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[2265] for the defenders of the country, and gathers flowers for me, their friend.

A day or two since, we sat in the Pope's little pavilion, where he used to give private audience. The sun was going gloriously down over Monte Mario, where gleamed the white tents of the French light-horse among the trees. The cannonade was heard at intervals. Two bright-eyed boys sat at our feet, and gathered up eagerly every word said by the heroes of the day. It was a beautiful hour, stolen from the midst of ruin and sorrow; and tales were told as full of grace and pathos as in the gardens of Boccaccio, only in a very different spirit,—with noble hope for man, with reverence for woman.

The young ladies of the family, very young girls, were filled with enthusiasm for the suffering, wounded patriots, and they wished to go to the hospital to give their services. Excepting the three superintendents, none but married ladies were permitted to serve there, but their services were accepted. Their governess then wished to go too, and, as she could speak several languages, she was admitted to the rooms of the wounded soldiers, to interpret for them, as the nurses knew nothing but Italian, and many of these poor men were suffering, because they could not make their wishes known. Some are French, some German, and many Poles. Indeed, I am afraid it is too true that there were comparatively but few Romans among them. This young lady passed several nights there.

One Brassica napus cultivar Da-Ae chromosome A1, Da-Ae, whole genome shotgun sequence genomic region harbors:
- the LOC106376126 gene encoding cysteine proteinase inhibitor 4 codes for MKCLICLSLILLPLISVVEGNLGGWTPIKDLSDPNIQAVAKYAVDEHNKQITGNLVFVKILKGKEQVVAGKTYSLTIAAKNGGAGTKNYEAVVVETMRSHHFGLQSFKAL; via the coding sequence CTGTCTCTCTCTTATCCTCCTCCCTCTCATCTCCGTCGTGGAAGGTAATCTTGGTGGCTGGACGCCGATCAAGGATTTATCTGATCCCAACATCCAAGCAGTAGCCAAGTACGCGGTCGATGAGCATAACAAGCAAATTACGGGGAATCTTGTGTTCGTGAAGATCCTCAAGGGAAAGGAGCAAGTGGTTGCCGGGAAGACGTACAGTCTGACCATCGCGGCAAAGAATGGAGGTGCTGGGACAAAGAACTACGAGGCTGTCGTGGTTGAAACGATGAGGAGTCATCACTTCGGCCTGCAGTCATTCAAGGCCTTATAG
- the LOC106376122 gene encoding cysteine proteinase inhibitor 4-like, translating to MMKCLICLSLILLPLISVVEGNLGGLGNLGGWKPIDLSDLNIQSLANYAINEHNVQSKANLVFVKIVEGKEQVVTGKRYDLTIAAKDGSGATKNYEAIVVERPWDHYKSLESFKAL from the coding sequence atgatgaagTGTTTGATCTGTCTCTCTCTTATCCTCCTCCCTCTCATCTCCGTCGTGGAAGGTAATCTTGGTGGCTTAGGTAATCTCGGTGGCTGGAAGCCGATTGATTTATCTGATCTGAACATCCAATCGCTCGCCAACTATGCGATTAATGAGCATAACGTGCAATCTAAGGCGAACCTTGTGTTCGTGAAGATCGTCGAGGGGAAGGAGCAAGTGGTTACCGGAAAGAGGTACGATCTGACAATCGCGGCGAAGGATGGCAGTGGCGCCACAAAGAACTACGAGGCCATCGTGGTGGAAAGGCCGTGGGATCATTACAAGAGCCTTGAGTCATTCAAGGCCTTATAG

Should I never return,— and sometimes I despair of doing so, it seems so far off, so difficult, I am caught in such a net of ties here,—if ever you know of my life here, I think you will only wonder at the constancy


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